Article

Knowledge of colon cancer screening in a national probability sample in the United States.

Memorial Sloan-Kettering Cancer Center, New York, New York, USA.
Journal of Health Communication (Impact Factor: 1.61). 02/2006; 11 Suppl 1:19-35. DOI: 10.1080/10810730600637533
Source: PubMed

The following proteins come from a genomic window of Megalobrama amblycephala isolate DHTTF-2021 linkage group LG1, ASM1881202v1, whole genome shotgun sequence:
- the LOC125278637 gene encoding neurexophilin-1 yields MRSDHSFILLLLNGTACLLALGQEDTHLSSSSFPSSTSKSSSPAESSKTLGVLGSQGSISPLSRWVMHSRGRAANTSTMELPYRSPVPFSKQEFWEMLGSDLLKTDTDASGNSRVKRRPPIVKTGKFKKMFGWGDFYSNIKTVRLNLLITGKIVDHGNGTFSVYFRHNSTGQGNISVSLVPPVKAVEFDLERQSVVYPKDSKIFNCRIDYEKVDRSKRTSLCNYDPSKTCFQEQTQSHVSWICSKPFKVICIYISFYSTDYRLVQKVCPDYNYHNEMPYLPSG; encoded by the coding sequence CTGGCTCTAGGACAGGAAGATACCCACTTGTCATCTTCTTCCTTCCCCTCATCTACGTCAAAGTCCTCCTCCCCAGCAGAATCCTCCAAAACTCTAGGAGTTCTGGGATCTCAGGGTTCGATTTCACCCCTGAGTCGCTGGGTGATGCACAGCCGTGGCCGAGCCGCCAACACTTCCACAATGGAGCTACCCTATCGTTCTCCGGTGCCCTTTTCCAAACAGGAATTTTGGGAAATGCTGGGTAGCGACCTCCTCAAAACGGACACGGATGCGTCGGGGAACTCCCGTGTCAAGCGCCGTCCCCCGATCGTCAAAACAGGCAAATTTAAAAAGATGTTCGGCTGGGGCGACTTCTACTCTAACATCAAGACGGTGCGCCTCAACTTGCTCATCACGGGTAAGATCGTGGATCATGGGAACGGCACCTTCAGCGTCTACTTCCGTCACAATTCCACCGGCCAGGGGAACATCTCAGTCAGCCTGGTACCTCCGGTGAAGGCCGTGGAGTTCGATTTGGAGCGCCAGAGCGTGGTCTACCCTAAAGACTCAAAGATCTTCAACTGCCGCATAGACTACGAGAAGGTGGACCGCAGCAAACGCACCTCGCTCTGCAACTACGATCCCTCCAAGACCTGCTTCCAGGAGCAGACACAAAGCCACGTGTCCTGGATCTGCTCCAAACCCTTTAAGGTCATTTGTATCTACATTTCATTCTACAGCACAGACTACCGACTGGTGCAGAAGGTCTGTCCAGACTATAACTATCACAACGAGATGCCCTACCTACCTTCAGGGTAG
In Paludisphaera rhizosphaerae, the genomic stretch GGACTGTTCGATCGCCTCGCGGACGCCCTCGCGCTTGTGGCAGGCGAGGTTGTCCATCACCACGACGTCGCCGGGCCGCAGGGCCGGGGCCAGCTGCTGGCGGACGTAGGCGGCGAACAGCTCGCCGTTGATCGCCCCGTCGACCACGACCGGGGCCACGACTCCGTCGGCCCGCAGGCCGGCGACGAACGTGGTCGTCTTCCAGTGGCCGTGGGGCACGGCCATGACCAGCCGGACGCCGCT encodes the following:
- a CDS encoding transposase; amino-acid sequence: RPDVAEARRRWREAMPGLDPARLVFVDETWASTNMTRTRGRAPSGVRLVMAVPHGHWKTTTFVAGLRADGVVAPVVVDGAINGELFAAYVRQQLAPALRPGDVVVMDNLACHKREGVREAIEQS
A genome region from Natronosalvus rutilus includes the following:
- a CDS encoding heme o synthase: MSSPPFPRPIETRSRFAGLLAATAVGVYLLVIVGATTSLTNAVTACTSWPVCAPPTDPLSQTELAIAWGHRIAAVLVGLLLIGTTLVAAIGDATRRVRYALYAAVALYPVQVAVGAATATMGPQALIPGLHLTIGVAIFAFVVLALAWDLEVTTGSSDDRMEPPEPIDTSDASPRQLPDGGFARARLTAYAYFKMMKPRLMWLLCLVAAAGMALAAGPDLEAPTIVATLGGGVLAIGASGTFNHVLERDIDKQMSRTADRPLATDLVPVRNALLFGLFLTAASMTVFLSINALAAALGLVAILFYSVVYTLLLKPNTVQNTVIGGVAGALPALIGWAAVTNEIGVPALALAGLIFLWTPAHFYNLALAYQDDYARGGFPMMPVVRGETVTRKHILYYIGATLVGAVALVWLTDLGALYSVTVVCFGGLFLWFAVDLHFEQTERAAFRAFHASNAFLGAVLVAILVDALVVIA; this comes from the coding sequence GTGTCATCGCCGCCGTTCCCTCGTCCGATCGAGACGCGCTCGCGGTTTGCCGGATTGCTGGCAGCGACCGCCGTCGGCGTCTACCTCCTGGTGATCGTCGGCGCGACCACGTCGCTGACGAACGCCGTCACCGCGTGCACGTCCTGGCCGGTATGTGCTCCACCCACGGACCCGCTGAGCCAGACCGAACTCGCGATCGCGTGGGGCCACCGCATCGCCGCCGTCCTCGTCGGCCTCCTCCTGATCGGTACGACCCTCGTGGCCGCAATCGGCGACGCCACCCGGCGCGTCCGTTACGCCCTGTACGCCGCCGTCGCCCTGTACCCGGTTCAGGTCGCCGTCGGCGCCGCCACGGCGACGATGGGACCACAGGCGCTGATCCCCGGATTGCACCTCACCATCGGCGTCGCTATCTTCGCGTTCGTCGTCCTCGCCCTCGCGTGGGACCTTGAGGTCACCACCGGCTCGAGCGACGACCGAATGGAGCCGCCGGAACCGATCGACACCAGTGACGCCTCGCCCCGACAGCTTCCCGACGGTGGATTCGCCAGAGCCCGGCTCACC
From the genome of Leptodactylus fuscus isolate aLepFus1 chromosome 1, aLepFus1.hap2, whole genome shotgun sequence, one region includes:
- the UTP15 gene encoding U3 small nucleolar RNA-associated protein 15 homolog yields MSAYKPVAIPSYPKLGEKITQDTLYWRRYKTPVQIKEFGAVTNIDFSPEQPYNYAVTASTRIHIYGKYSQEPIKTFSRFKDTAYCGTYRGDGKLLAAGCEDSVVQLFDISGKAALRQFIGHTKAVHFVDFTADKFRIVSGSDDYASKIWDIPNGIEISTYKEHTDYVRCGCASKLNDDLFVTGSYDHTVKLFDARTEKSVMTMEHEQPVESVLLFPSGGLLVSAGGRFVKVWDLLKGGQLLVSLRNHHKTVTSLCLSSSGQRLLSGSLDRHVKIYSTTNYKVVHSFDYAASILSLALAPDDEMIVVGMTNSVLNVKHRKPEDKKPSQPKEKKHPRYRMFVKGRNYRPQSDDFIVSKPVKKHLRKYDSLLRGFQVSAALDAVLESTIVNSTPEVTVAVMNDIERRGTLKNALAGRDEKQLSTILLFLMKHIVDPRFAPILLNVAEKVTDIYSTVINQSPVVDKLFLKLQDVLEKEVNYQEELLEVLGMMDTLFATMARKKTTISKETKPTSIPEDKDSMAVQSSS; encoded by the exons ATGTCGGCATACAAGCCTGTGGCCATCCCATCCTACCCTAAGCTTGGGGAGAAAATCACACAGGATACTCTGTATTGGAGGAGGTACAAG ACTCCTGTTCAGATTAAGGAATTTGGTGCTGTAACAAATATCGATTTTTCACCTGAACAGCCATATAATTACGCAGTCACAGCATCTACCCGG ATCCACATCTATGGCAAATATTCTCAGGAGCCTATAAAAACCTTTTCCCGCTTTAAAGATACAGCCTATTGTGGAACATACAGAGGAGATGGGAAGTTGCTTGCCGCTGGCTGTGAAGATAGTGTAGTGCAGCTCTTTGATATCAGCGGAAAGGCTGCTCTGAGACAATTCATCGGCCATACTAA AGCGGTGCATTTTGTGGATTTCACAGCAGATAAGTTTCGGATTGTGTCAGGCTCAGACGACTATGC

ABSTRACT This study examined colon cancer screening knowledge and potential covariates (demographic, health, health care, and cancer information seeking) among adults of at least 45 years of age. Data were analyzed from the 2003 National Cancer Institute's (NCI's) Health Information National Trends Survey (HINTS 2003), a U.S. random-digit dial study. Our sample consisted of 3,131 adults (53.6% female, 77.9% White). The colon cancer screening knowledge questions assessed whether participants had heard of the fecal occult blood test (FOBT; 73.7%), knew the recommended start age (26.1%), knew the frequency of FOBT (39.5%), had heard of flexible sigmoidoscopy or colonoscopy (84.3%), knew the start age (39.6%), and knew the frequency with which to test (12.8%). Factors associated with lower knowledge (all equal to p < .05 in a multivariate analysis) included being younger (45 to 49 years old) or older (70 years old or more), African American or non-Hispanic other, unmarried; had lower educational attainment; had not visited a health care provider in the past year; had not previously undergone FOBT; and had never looked for cancer information. This study documents low rates of colon cancer screening knowledge in the general population, and identifies subgroups where health communication interventions are most warranted.

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